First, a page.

How to Shop for Authentic, Thoughtful Souvenirs: Best British Gifts for Family and Friends

Whether you’ve lived in the UK for a while or are merely visiting, chances are you’ll want to bring back goodies for your family and friends at home. There is so much for Americans to love about British culture: afternoon tea, the royal family, the English accents. So why is shopping for souvenirs so challenging? There’s no way to know what your mom/dad/sister/uncle/cousin might want, so you purchase the typical t-shirt or keychain and call it quits.

Look, I don’t blame you! There’s nothing wrong with t-shirts and keychains (I have both). When I lived in London as a student, it was really important to me to find gifts that were local and authentic. At the time, I’m not even sure I knew what that meant, much less where to find gifts meeting that description. I was totally guilty of purchasing last-minute trinkets at the tourist shop down the street.

In this post, I’ll go over 1) how to select appropriate gifts for family and friends, 2) how to select the best souvenirs for yourself, and 3) the best British brands to purchase from, including a list of gift/souvenir suggestions.


These are my tips and tricks for selecting gifts the people in your life will love. My process gets better and better as I continue to travel.

> Find gifts that the people in your life will actually use or enjoy.

You don’t want your gift to end up in a cabinet collecting dust. That’s just a waste of your money. Rather, focus on finding gifts that have an element of practicality – as in, something that will fit into the recipient’s daily life. Examples of gifts I’ve bought overseas include a crossbody purse for my sister (keep reading, I mention it below!), a wool blanket for my mom (for our living room, actually), a baseball hat for my dad. But it doesn’t have to be anything fancy. I’ve also brought home shortbread cookies (we certainly enjoy them when we eat them).

> A gift should be “thoughtful,” in the sense that it shows the recipient how well you know and understand them.

It feels good when others take note of your interests and goals. You can show the same consideration when you give gifts. When I bring gifts home to family and friends, I try to be sure that each gift is unique to the person receiving it. Gifts should be personal.

> Wherever you’ve traveled, be sure to find gifts that are representative of the local culture.

What is the country (or the people who live there) known for? A great souvenir gift is something that reflects the local culture. It reminds the recipient of where it’s come from. For example, Scotland is known for wool and tartan. When I visited Scotland, I bought my mom a wool blanket and bought plaid wool scarves for myself and my sister. Scottish wool is not something we could easily found at home, so these were special gifts because they remind us of my trip to Edinburgh.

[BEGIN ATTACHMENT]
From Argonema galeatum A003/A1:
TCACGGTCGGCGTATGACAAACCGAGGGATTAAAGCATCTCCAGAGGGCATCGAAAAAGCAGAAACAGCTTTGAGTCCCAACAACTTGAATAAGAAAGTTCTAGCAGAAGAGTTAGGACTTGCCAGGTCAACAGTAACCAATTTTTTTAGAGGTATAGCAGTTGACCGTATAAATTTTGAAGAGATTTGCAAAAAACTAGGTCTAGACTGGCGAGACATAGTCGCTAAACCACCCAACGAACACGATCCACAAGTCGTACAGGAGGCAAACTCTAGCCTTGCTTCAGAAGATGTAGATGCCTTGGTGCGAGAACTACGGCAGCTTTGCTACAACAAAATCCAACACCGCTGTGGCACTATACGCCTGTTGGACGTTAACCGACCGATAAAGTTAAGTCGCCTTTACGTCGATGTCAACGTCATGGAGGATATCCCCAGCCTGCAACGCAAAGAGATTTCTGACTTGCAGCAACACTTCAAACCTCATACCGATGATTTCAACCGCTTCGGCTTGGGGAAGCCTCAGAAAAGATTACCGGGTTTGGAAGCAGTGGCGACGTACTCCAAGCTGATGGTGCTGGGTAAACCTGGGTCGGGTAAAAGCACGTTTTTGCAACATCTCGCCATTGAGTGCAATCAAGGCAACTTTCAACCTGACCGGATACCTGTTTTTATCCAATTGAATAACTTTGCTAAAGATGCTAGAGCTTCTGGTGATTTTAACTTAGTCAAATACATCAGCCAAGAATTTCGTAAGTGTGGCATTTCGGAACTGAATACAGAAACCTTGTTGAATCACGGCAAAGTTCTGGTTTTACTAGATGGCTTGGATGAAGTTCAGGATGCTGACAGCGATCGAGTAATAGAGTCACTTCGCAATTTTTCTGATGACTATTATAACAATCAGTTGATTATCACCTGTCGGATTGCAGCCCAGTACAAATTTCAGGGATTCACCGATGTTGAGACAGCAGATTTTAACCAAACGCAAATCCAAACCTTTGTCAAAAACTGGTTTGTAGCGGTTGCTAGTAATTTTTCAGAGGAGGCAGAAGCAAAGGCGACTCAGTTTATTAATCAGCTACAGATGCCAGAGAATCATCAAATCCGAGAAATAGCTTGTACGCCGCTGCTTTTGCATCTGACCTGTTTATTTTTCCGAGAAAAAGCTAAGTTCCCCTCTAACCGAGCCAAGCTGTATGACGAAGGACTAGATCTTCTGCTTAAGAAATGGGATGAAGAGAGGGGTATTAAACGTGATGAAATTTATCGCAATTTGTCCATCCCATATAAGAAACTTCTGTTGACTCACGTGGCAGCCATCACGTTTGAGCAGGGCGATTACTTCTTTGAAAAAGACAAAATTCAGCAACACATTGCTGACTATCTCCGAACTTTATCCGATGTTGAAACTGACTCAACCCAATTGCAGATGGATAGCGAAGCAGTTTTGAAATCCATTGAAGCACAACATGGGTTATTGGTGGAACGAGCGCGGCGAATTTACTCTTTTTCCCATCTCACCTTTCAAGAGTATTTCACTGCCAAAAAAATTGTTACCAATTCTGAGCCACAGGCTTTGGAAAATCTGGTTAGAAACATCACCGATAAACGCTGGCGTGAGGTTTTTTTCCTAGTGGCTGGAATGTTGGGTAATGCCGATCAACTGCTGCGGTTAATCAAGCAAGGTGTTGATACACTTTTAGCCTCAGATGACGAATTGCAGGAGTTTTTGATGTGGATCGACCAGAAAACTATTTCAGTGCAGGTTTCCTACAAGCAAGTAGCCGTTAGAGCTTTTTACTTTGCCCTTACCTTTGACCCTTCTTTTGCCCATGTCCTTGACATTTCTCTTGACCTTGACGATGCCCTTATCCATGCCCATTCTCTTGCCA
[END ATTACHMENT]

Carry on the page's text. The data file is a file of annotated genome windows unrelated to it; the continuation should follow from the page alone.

> A gift should tell a story.

This could mean any number of things, and the “story” you tell will be unique to you. It could be as simple as gifting a tin of tea from your favorite shop – it didn’t come from just any random tea shop in London, but from a shop you frequented often. A shop you have a personal connection to. The recipient of this gift feels honored to share the experience with you in some small way.

> Be mindful of age appropriateness.

This is sort of a given… your kid cousin won’t appreciate the same gift you give your grandfather. (Unless it’s edible. Everyone loves an edible gift.)


Maybe you’re a person who knows exactly what they want. Props to you! But if you’re anything like me, you want it ALL and then have difficulty determining what’s worth your money and what you should probably pass up. I’ve had it both ways: I’ve spent way too much $$ on something I regretted later, but I’ve also passed up the pricey [fill in the blank] I really wanted in favor of a cheaper memento. Now, I have a few basic principles I follow when it comes to making these decisions. (Some of which are very similar to the pointers I’ve listed in the section above.)

  • Is it meaningful? In other words, is it significant to me in some way?
  • Will I use it / enjoy it in the long run?
  • Is it representative of the place I’ve traveled? Will it bring back strong memories?
  • Will I be upset if I return home without it? If I don’t buy it now, could I buy it later?

Having lived in London for 6 months, I returned home with quite a bit more than I originally brought overseas. This happened naturally, of course – if I found my wardrobe was lacking, I’d go shopping for new pieces. (I was not prepared for the summer heat wave! I’d packed for colder temps!) I also bought quite a few souvenirs for myself.